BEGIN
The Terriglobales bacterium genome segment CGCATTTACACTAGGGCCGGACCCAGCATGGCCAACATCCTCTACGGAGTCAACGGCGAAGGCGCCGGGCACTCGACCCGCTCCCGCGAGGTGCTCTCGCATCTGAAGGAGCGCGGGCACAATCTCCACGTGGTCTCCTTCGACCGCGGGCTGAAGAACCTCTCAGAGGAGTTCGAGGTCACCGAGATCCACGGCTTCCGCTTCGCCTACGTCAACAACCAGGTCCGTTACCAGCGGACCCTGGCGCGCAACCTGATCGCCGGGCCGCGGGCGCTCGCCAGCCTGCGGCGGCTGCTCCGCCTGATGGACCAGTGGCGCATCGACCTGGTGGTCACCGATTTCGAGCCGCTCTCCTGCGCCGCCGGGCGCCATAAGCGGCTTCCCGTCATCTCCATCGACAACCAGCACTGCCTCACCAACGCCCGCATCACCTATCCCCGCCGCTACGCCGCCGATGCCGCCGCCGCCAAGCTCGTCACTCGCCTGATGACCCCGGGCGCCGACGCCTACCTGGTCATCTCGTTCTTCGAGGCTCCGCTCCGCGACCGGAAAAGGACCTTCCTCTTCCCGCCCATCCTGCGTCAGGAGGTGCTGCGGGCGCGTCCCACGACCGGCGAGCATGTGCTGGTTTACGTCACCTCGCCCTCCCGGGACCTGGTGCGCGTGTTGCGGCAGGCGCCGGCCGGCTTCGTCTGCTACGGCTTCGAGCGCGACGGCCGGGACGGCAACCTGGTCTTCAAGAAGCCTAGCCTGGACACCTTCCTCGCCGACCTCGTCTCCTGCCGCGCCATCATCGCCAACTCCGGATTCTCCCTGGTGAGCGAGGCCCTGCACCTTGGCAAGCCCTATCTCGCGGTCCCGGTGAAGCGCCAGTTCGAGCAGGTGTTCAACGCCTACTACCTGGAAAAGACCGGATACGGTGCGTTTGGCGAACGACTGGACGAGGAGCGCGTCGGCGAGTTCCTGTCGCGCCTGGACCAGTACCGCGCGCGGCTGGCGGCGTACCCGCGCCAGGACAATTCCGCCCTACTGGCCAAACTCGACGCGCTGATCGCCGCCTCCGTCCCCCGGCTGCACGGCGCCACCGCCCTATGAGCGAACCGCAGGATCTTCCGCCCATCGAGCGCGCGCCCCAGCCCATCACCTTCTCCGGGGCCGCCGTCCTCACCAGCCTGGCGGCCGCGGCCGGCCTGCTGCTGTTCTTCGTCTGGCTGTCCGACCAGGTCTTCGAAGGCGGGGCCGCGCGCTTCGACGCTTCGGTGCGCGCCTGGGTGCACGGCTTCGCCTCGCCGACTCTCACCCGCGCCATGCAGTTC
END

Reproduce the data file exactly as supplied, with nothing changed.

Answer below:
The Terriglobales bacterium genome segment CGCATTTACACTAGGGCCGGACCCAGCATGGCCAACATCCTCTACGGAGTCAACGGCGAAGGCGCCGGGCACTCGACCCGCTCCCGCGAGGTGCTCTCGCATCTGAAGGAGCGCGGGCACAATCTCCACGTGGTCTCCTTCGACCGCGGGCTGAAGAACCTCTCAGAGGAGTTCGAGGTCACCGAGATCCACGGCTTCCGCTTCGCCTACGTCAACAACCAGGTCCGTTACCAGCGGACCCTGGCGCGCAACCTGATCGCCGGGCCGCGGGCGCTCGCCAGCCTGCGGCGGCTGCTCCGCCTGATGGACCAGTGGCGCATCGACCTGGTGGTCACCGATTTCGAGCCGCTCTCCTGCGCCGCCGGGCGCCATAAGCGGCTTCCCGTCATCTCCATCGACAACCAGCACTGCCTCACCAACGCCCGCATCACCTATCCCCGCCGCTACGCCGCCGATGCCGCCGCCGCCAAGCTCGTCACTCGCCTGATGACCCCGGGCGCCGACGCCTACCTGGTCATCTCGTTCTTCGAGGCTCCGCTCCGCGACCGGAAAAGGACCTTCCTCTTCCCGCCCATCCTGCGTCAGGAGGTGCTGCGGGCGCGTCCCACGACCGGCGAGCATGTGCTGGTTTACGTCACCTCGCCCTCCCGGGACCTGGTGCGCGTGTTGCGGCAGGCGCCGGCCGGCTTCGTCTGCTACGGCTTCGAGCGCGACGGCCGGGACGGCAACCTGGTCTTCAAGAAGCCTAGCCTGGACACCTTCCTCGCCGACCTCGTCTCCTGCCGCGCCATCATCGCCAACTCCGGATTCTCCCTGGTGAGCGAGGCCCTGCACCTTGGCAAGCCCTATCTCGCGGTCCCGGTGAAGCGCCAGTTCGAGCAGGTGTTCAACGCCTACTACCTGGAAAAGACCGGATACGGTGCGTTTGGCGAACGACTGGACGAGGAGCGCGTCGGCGAGTTCCTGTCGCGCCTGGACCAGTACCGCGCGCGGCTGGCGGCGTACCCGCGCCAGGACAATTCCGCCCTACTGGCCAAACTCGACGCGCTGATCGCCGCCTCCGTCCCCCGGCTGCACGGCGCCACCGCCCTATGAGCGAACCGCAGGATCTTCCGCCCATCGAGCGCGCGCCCCAGCCCATCACCTTCTCCGGGGCCGCCGTCCTCACCAGCCTGGCGGCCGCGGCCGGCCTGCTGCTGTTCTTCGTCTGGCTGTCCGACCAGGTCTTCGAAGGCGGGGCCGCGCGCTTCGACGCTTCGGTGCGCGCCTGGGTGCACGGCTTCGCCTCGCCGACTCTCACCCGCGCCATGCAGTTC